Make a lye of potash and lime sufficiently strong; in this boil, gently, fresh broom-flowers till they are white, then take out the flowers, and put the lye to boil in earthen vessels over the fire; add as much alum as the liquor will dissolve, then empty this lye into a vessel of clean water, and it will give a yellow color at the bottom. Settle, and decant off the clear liquor. Wash this powder which is found at the bottom, with more water till all the salts of the lye are washed off; then separate the yellow matter, and dry it in the shade.

_To Make a Yellow._

Gum guttae and terra merita give very beautiful yellows, and readily communicate their color to copal varnish made with turpentine. Aloes give a varied and orange tint.

Chloride of lead tinges vitreous matters of a yellow color. Hence the beautiful glazing given to Queen's ware. It is composed of 80 lbs. of chloride of lead, and 20 lbs. of flints ground together very fine, and mixed with water till the whole becomes as thick as cream. The vessels to be glazed are dipped in the glaze and suffered to dry.

_To make Chinese Yellow._

The acacia, an Egyptian thorn, is a species of mimosa, from which the Chinese make that yellow which bears washing in their silks and stuffs, and appears with so much elegance in their painting on paper. The flowers are gathered before they are fully opened, and put into an earthen vessel over a gentle heat, being stirred continually until they are nearly dry, and of a yellow color: then to 1/2 lb. of the flowers a sufficient quantity of rain-water is added, to hold the flowers incorporated together. It is then to be boiled until it becomes thick, when it must be strained. To the liquor is added 1/2 oz. of common alum, and 1 oz. of calcined oystershells, reduced to a fine powder.

All these are mixed together into a mass. An addition of a proportion of the ripe seeds to the flowers renders the colors somewhat deeper. For making the deepest yellow add a small quantity of Brazil-wood.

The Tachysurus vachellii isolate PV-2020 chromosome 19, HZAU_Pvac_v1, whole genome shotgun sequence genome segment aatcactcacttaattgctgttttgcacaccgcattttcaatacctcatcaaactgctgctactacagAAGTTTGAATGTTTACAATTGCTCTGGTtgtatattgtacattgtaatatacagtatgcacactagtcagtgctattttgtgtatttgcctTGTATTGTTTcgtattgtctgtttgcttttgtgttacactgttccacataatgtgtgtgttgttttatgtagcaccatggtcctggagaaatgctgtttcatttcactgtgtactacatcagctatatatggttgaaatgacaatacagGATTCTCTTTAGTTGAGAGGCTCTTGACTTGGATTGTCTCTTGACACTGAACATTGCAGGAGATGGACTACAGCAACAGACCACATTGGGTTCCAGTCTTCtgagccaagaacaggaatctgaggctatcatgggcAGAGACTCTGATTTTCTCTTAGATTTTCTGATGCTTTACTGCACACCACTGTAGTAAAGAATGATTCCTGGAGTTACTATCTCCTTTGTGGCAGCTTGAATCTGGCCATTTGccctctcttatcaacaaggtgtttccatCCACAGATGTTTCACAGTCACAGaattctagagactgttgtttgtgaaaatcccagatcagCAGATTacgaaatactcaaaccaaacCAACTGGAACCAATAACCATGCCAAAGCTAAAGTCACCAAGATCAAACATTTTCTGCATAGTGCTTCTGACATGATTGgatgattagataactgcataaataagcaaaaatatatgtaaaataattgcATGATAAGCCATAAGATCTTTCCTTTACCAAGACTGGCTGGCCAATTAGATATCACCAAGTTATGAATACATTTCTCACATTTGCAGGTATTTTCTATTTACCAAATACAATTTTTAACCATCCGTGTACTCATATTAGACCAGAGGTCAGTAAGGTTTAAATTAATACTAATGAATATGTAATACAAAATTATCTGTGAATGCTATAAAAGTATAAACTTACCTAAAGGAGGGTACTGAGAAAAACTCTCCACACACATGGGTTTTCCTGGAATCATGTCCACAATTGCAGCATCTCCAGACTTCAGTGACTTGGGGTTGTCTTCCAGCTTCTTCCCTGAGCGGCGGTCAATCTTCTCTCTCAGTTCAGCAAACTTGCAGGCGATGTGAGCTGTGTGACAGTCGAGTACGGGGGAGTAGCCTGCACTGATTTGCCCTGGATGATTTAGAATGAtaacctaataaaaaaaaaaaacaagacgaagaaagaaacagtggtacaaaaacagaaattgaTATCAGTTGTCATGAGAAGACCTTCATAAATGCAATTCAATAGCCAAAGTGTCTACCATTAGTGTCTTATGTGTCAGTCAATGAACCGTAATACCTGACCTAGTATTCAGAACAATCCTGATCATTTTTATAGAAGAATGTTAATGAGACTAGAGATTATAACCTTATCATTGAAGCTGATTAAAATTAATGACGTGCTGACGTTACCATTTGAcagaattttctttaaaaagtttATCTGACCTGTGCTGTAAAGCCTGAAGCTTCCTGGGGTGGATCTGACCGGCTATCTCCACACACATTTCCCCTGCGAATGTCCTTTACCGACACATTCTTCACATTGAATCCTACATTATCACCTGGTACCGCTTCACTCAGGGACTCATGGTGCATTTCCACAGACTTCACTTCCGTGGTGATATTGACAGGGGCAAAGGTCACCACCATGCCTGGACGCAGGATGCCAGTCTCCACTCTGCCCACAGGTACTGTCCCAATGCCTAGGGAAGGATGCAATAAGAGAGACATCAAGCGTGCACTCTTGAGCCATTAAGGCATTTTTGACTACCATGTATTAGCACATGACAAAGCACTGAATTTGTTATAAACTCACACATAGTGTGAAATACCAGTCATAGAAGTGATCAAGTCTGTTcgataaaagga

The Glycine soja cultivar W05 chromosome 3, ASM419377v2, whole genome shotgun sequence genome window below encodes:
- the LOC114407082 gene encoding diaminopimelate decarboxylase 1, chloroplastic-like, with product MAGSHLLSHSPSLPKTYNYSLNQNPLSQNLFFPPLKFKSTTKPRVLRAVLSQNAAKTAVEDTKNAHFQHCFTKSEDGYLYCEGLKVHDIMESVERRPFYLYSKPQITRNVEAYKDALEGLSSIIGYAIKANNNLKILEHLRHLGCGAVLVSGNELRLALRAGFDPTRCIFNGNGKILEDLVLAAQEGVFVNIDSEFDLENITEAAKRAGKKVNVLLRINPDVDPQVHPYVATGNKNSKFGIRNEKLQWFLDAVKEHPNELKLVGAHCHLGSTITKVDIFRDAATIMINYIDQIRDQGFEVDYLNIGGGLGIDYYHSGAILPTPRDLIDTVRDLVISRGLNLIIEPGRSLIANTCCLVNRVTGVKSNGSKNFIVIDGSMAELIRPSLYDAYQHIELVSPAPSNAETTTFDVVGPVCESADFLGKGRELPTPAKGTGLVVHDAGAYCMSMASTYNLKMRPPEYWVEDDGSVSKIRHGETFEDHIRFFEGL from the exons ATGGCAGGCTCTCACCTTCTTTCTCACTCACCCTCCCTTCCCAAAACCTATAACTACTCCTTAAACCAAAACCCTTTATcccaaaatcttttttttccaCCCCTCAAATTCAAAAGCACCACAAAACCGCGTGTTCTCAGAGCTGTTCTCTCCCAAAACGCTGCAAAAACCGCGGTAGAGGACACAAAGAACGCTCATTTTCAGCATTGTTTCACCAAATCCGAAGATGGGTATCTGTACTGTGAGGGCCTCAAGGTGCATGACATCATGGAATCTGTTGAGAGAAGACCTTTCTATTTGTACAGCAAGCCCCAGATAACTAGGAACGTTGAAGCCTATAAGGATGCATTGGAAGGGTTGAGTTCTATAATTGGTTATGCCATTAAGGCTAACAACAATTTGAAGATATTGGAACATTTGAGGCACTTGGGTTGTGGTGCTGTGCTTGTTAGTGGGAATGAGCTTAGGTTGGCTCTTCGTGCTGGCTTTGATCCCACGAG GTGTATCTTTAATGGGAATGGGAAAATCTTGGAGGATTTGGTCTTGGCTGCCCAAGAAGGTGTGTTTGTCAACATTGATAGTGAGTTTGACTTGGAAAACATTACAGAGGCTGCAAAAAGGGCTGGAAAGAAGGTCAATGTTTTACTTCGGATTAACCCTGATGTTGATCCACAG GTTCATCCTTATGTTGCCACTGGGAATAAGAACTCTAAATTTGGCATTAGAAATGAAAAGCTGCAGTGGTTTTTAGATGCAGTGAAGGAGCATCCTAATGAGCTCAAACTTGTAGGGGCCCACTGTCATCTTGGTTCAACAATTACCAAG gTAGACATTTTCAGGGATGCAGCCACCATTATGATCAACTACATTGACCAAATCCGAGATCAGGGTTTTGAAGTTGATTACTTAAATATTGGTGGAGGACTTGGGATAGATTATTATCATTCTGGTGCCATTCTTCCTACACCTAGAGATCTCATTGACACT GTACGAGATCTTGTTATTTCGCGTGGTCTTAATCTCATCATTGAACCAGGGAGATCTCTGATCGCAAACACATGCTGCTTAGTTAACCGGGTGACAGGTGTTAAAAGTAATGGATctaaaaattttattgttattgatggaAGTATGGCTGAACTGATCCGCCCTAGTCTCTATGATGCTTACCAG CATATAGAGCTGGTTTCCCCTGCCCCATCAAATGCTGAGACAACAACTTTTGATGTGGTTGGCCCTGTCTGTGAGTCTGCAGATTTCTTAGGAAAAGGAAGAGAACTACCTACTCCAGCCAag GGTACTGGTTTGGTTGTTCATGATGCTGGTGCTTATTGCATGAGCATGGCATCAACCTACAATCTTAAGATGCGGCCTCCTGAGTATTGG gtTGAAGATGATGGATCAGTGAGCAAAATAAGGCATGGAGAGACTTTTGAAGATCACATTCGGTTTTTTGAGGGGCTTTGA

_Tunic White,_

Largely used as a substitute for white lead, may be made by burning zinc, or by precipitating from a solution by caustic alkali. It is the oxide of the metal, and is not blackened by sulphuretted hydrogen.

_To make a Pearl White._

Pour some distilled water into a solution of nitrate of bismuth as long as precipitation takes place, filter the solution, and wash the precipitate with distilled water as it lies on the filter. When properly dried, by a gentle heat, this powder is what is generally termed pearl white.

_Chrome Green._

Mix bichromate of potash with half its weight of muriate of ammonia; heat the mixture to redness, and wash the mass with plenty of boiling water. Dry the residue thoroughly. It is a sesquioxide of chromium, and is the basis of the green ink used in bank-note printing.

Another.--Mix chrome yellow and Prussian blue.

_Guignet's Chrome Green._

Mix 3 parts of boracic acid and 1 part of bichromate of potassa, heat to about redness. Oxygen gas and water are given off. The resulting salt when thrown into water is decomposed. The precipitate is collected and washed. This is a remarkably fine color, solid and brilliant even by artificial light.

_To make Scheele's Green,_

Dissolve 2 lbs. of blue vitriol in 6 lbs. of water in a copper vessel, and in another vessel dissolve 2 lbs. of dry white potash, and 11 oz. of white arsenic in 2 lbs. of water. When the solutions are perfect pour the arsenical lye into the other gradually, and about 1 lb. 6 oz. of good green precipitate will be obtained.

_To make Green._

The acetic copper (verdigris) dissolved in acetic acid, forms an elegant green.

_Brunswick Green._

This is obtained from the solution of a precipitate of copper in tartar and water, which, by evaporation, yields a transparent cupreous tartar which is similar to the superfine Brunswick green.

_Schweinfurth or Emerald Green Color._

Dissolve in a small quantity of hot water, 6 parts of sulphate of copper; in another part, boil 6 parts of oxide of arsenic with 8 parts of potash, until it throws out no more carbonic acid; mix by degrees this hot solution with the first, agitating continually until the effervescence has entirely ceased; these then form a precipitate of a dirty greenish yellow, very abundant; add to it about 3 parts of acetic acid, or such a quantity that there may be a slight excess perceptible to the smell after the mixture; by degrees the precipitate diminishes the bulk, and in a few hours there deposes spontaneously at the bottom of the liquor entirely discolored, a powder of a contexture slightly crystalline, and of a very beautiful green; afterwards the floating liquor is separated.